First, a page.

It wasn’t a bad sound coming from her Miata, of course; it was just so obviously crude in comparison to the new one, which made its presence known as soon as I tapped the gas pedal.

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The engine noise in the cabin sounded so good that it almost felt fake, as if it was piped in through speakers or other means—a common practice in modern cars. Mazda’s people say that’s not the case, though, and explained that the sound is from the car’s “retuned, freer-flowing exhaust system” that’s meant to make the exhaust note deeper than the older fourth-generation models.

The Handling

Like all other Miatas, the 2019 car was designed to corner like the Dodge Challenger was designed to go straight. That’s its signature move.

On curvy roads with elevation changes, the 2019 Miata did what it does very well—handled like a passenger car on a roller coaster, sticking to the road and taking the people inside of it along for the ride. Compared to the 2017, the new car’s suspension also felt more planted, stiffer and more solid in general.

I later popped the hood and saw this was due, in part, to a front shock tower brace that wasn’t on the 2017. The add-on is part of the GT-S package, which costs an extra $550 on the soft top and $750 on the RF. The package only comes on the manual 2019 Grand Touring, and also adds a limited-slip differential plus a “sport-tuned suspension” and Bilstein-branded shock absorbers.

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Miatas are also known for their tight steering, and the 2019 model felt tighter than even the 2017 did. That could be due to the fact that my mom’s Miata had 8,073 miles on the odometer and had taken a few more corners than this new one at the time we tested them, but the 2017 felt noticeably looser.

The New Features

Aside from the color differences, it would be hard to tell the 2019 model in this review apart from my mom’s car, but the new Miata has a few extra features that aren’t immediately evident.

Since all U.S.-spec cars now need backup cameras, the 2019’s infotainment screen switches to a backup view when the driver shifts into reverse, while the 2017 model doesn’t. The camera is nice for remembering that you left the car in reverse when you parked, but other than that, it’s nothing particularly special.

There’s also the telescoping steering wheel in the 2019 car, which Mazda played up in announcing it. While drivers have only been able to adjust Miata wheels up and down before this model year, the new, telescoping wheel also lets a person move the wheel closer or further away.

It’s helpful for those whose body proportions aren’t particularly Miata friendly—of whom there are many, since the cabin is so tight. Telescoping is also good for posture and adjusting seating positions for different types of driving, like going through town versus taking the car on some winding roads.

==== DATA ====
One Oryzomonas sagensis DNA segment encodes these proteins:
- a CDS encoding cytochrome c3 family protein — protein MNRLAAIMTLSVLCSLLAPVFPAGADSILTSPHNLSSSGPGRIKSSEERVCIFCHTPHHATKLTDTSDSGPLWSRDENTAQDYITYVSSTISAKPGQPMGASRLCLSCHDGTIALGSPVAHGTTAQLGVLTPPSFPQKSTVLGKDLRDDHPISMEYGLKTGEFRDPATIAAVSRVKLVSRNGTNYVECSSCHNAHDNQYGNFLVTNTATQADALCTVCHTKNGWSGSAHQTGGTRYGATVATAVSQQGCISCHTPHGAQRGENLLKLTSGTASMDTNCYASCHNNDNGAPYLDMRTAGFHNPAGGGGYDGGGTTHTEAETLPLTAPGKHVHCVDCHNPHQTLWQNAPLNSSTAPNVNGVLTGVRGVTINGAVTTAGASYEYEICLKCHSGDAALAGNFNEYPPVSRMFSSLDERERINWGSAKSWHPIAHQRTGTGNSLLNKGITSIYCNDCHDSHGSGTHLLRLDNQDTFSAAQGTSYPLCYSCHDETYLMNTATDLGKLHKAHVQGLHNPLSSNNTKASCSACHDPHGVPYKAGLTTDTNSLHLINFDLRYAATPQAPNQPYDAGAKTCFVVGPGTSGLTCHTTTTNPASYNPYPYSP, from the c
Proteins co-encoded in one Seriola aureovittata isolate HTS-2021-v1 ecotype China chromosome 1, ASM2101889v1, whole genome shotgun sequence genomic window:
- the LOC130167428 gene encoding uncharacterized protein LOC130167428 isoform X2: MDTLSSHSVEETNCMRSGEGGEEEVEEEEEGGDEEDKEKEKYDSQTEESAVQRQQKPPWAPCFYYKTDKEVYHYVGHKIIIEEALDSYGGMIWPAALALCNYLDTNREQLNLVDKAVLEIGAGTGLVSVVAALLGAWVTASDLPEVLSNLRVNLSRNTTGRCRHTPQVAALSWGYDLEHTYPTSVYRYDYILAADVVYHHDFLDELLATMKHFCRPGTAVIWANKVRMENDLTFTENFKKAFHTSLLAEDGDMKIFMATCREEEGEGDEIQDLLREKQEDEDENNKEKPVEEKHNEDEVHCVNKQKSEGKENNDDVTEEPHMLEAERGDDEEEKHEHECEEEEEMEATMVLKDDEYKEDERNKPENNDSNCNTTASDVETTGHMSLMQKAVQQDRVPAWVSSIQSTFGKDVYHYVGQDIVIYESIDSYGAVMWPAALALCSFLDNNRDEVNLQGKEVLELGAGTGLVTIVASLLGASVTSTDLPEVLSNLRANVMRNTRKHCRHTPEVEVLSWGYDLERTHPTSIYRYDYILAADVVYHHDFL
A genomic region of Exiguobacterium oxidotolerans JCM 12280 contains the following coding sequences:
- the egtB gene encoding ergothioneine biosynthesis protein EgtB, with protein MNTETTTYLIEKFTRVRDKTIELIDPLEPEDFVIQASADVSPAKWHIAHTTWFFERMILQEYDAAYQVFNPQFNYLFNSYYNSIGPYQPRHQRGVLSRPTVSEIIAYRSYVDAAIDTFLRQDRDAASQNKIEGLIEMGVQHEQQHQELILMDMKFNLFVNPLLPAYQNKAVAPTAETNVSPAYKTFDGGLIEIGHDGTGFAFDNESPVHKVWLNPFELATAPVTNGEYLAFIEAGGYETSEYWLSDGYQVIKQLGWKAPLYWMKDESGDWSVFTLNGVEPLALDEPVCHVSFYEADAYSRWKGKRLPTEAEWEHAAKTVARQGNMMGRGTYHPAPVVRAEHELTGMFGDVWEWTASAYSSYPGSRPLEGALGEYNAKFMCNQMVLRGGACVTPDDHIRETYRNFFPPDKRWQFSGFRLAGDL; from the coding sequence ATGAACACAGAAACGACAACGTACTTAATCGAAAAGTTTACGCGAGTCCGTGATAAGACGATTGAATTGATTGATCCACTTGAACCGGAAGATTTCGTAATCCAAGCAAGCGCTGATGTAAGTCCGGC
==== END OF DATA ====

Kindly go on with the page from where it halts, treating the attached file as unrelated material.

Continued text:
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The 2017 Mazda Miata gauge cluster on top, with the 2019 on bottom.
Photo: Jodi King, Erik Shilling

The last obvious change between the two cars was the new, more complicated and more modern-looking gauge cluster on the 2019. The two gauges on the right have little to no change between the two model years, aside from the new redline on the 2019. But the gauge on the left has a different styling and font this model year, along with a couple of extra bits of driving information, like a stop-sign recognition system that displays on it while moving.

The Verdict

As my husband, mother and I stood in the driveway at the end of my week with the 2019 Miata, hood up on both of the cars, we circled them while I made some final notes. The new car was noticeably better, and it would be easy to tell the difference between them in a blind test. (Don’t conduct blind driving tests.)

But the old car was good, too. There certainly wasn’t anything wrong with it.

“You know,” my husband said, in a sudden revelation. “The new Miata is like the S version of an iPhone. If you already have the current model before the S refresh, upgrading isn’t that big of a deal.”

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That was it. When it comes to the big decision, the 2019 car is like an iPhone S. It’s the mid-cycle refresh with a few major updates and a lot of little tweaks, and all of the talk about it is enough to make the owner of the outgoing model feel like they’re already behind—even if they bought theirs six months ago.

But no matter how taunting the flashy new model is, there’s plenty life and enjoyment left in the “old” Miata. It wouldn’t make sense for my mom or any other owner of a prior fourth-generation car to take the depreciation hit for a new one, no matter how tempting it might be.

For those who don’t already have the car, though, the newest version truly is better than ever—and it makes perfect sense.